mon 20/11/2017

Håkan Hardenberger, Wigmore Hall | reviews, news & interviews

Håkan Hardenberger, Wigmore Hall

Håkan Hardenberger, Wigmore Hall

World's greatest trumpeter is upstaged by his accompanist

The first phrase of the first piece by Georges Enescu - silken, expressive, rounded, breathed to perfection - established a very good case for Håkan Hardenberger being the greatest living trumpeter. The rest of his Wigmore Hall recital established a pretty equally watertight case against.

Probably the most impressive thing about the impressively impassioned account of Enescu's great single-movement tone poem Légende was Hardenberger's control of dynamic at both ends of the spectrum. The expressive feel and sweep of this late-Romantic work was perfectly communicated by both Hardenberger and Pöntinen. And the assured bagging of all the leggiero tonguing boded well.

But the delivery wasn't there in the Hindemith Trumpet Sonata - or in any of the subsequent pieces. Hindemith's perfectly crafted work needed far more crispness and neatness. The dotted galloping from Pöntinen demanded more grip and lift. Hardenberger seemed unable to deliver the filigree writing with any degree of surety, an intermittent fumbling that was capped by a disinterested manner up until the final moments of the Trauermusik. Pöntinen made amends with plenty of trauer but also sought to shoehorn this Modernist work into an uncomfortable Romantic mould.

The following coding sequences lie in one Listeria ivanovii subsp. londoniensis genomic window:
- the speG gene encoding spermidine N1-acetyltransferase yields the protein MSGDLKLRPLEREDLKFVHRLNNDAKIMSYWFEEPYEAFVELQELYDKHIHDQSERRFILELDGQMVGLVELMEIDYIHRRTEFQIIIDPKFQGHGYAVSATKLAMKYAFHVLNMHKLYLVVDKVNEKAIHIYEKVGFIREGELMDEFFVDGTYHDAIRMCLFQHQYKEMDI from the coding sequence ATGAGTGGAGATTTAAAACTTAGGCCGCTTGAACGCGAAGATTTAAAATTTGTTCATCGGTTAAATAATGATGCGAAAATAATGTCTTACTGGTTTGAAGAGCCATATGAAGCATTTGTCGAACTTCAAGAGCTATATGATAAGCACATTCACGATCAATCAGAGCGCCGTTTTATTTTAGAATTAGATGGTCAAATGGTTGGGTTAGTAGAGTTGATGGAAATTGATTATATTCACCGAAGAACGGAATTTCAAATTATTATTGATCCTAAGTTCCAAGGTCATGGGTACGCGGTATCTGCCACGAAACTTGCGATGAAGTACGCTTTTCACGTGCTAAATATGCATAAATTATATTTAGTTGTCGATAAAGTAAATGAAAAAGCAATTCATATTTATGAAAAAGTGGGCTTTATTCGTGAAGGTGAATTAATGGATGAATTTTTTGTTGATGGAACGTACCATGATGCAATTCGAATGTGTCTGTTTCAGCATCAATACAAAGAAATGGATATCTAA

It was difficult to know what to make of Ligeti's jokey Mysteries of the Macabre, an arrangement of the three nonsense arias of the secret police chief Gepopo in Ligeti's opera Le Grand Macabre. The piece requires both performers to whisper and shout elliptical phrases and imitative words at the audience while playing. Things like psst!, ssh! and ha ha! Amazingly, it had the audience in stitches. I imagine a standing ovation could have been wrought had Hardenberger followed that up by dropping his trumpet and trousers, slapping Pöntinen's balding head and chasing him around the stage like Benny Hill.

Instead, they plowed on in to a second half full of arrangements. None of them made as much of an impression as the solo stint from Pöntinen, a rendition of that whirligig work from Chabrier, the Bourrée fantasque, that had more character and fizz than most of what had come from Hardenberger's lips that evening. Pöntinen propelled the work forward at an almost indecent pace, then summoned up a dreamy middle section worthy of Ravel, left and right hand chasing musical gold one way then the other, like two magpies in a courtyard.

The arrangements of Piazzolla's Histoire du Tango and a medley of film scores from Nino Rota, Piazzolla et al couldn't help descending into stock sentimental gesturing, lone trumpet vocalising over ripply piano accompaniments. It was sweet and sickly stuff that did little to show off the talents of either of the two performers or the versatility of their instruments - though it did give me time to realise that Pöntinen was a spitting image of Lou from Little Britain.

The piece requires both performers to whisper and shout elliptical phrases and imitative words at the audience while playing. Amazingly, it had the audience in stitches

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